Understandably, the mood in the county is somewhat muted after the disappointment of Mayo’s performance in the league final. What the final did tell us is that Cork are the best team in the country right now and their improving style of football over the last two years will almost guarantee that they feature in the latter stages of this year’s championship. In fact, I will be surprised if they don’t win the All-Ireland this year. They have a plethora of big, strong, athletic footballers who are really comfortable on the ball. Mayo on the other hand look particularly small physically, an observation I have heard from more than a few. Also, notwithstanding the fact that Mayo played very poorly, Cork look to have it sussed for 2010. Last year they bubbled over in mid summer, playing their sweetest football in July and August. They will be smarter this year and I think that the Cork management will gather sufficient expertise to ensure that they peak in September.
Mayo, on the other hand, appear to have plenty of work to do in the physical stakes. They have been presented by management with a schedule of training and matches over the next five weeks that practically leaves me breathless. It is punishing to say the least, and I would question if it will have the team fresh and hungry for championship. Those who are lucky enough to be included in the championship panel for the summer ahead can look forward to games against Donegal, Cavan, Cork, Westmeath, and Dublin before they play Sligo. When you throw in club games and a few other collective training sessions in Castlebar, it sounds like the team is being punished for the below par performance against Cork.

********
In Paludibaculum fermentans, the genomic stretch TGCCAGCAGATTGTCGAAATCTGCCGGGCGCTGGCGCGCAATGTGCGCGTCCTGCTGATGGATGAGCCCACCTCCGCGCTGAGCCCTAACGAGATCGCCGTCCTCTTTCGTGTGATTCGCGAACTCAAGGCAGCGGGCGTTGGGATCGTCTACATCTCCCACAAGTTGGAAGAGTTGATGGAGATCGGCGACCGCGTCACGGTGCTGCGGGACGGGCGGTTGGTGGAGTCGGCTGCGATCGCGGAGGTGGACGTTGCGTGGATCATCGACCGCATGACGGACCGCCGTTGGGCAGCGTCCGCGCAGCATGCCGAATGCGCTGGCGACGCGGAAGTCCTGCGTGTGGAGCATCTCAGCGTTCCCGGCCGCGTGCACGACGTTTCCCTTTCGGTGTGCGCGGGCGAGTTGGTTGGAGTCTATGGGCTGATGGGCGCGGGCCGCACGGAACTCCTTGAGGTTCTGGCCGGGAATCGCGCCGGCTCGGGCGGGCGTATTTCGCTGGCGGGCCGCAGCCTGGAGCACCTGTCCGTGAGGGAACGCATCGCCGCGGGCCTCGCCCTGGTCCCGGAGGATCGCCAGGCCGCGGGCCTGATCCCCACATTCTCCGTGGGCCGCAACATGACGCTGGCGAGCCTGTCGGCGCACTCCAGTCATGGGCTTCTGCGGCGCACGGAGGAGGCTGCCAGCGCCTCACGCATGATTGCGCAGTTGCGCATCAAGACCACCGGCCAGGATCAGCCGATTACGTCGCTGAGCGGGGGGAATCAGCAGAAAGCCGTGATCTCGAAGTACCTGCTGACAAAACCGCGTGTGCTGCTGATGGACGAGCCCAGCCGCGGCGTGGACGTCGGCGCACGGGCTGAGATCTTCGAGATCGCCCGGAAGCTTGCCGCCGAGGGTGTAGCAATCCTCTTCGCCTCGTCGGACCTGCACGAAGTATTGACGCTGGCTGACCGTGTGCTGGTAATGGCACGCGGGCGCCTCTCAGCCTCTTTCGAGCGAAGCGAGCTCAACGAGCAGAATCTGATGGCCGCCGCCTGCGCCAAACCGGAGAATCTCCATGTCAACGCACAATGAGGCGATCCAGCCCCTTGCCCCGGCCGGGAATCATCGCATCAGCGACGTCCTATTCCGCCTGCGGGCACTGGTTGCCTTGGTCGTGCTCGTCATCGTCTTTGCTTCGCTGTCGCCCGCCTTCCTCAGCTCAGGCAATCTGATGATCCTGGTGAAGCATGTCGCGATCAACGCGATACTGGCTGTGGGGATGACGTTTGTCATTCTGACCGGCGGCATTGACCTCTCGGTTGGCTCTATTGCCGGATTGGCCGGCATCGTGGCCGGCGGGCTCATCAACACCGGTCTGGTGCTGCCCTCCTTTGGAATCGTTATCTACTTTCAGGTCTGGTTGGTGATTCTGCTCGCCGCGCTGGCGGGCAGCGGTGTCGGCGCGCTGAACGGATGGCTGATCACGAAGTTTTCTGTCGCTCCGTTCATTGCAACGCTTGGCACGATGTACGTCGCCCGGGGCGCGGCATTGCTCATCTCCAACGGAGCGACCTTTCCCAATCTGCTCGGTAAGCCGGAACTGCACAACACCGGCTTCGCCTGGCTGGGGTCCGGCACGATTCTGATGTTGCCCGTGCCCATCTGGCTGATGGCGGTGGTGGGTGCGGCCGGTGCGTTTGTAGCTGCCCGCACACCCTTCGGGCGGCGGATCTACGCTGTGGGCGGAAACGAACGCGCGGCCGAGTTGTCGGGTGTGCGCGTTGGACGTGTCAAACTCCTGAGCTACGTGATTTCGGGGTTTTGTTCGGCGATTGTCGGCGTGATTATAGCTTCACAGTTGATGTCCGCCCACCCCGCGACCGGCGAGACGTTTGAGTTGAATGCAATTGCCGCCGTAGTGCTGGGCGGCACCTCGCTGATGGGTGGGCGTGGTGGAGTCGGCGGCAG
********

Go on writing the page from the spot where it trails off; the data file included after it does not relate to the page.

A balance is required and I can fully understand that management want to have the team in championship form for fear of a slip up against Sligo.
I recall a championship match in which I was involved back in 1996. What should have been a fairly routine encounter turned out to be a fairly disastrous display against London in the Connacht championship. We did manage to win on a score line of 1-11 to 1- 5, but we had Maurice Sheridan to thank who scored 0-9 (8f ) that just saw us fall over the line. The performance left the Mayo supporters bewildered and disappointed at the time. It was embarrassing for both players and management as quite a large contingent of Mayo supporters had travelled out to London for the weekend. We flew into Dublin later that same evening. The lads were allowed a few hours in Dublin that night, but I had arranged a training session in Westmanstown for the following morning so I did not expect many to over indulge. As it transpired, it was one of those tortuous sessions that begged several questions from the squad. I have been reminded of that morning on many an occasion since. While no one enjoyed it, I always felt it generated a steely resolve among the squad that left us mentally tough for the remainder of the championship. As we all know we possibly should have won the All-Ireland that year. The point I wanted to make here is that no matter how desperate things appear, fortunes can change overnight, just as they did in 1996. That is why the result in Croke Park, while disappointing, might just be the kick up the ass this squad needs.
Mayo were due to fly to Portugal for six days of warm-weather training this Sunday. It was decided heretofore at congress, however, that no county football team is allowed to travel outside a 13- day window prior to a championship fixture, once the National league has concluded. Rather bizarrely, the Mayo County Board only discovered this rule on Tuesday of this week when it was pointed out to them that they should first seek authorisation from HQ prior to travel. The trip has been cancelled.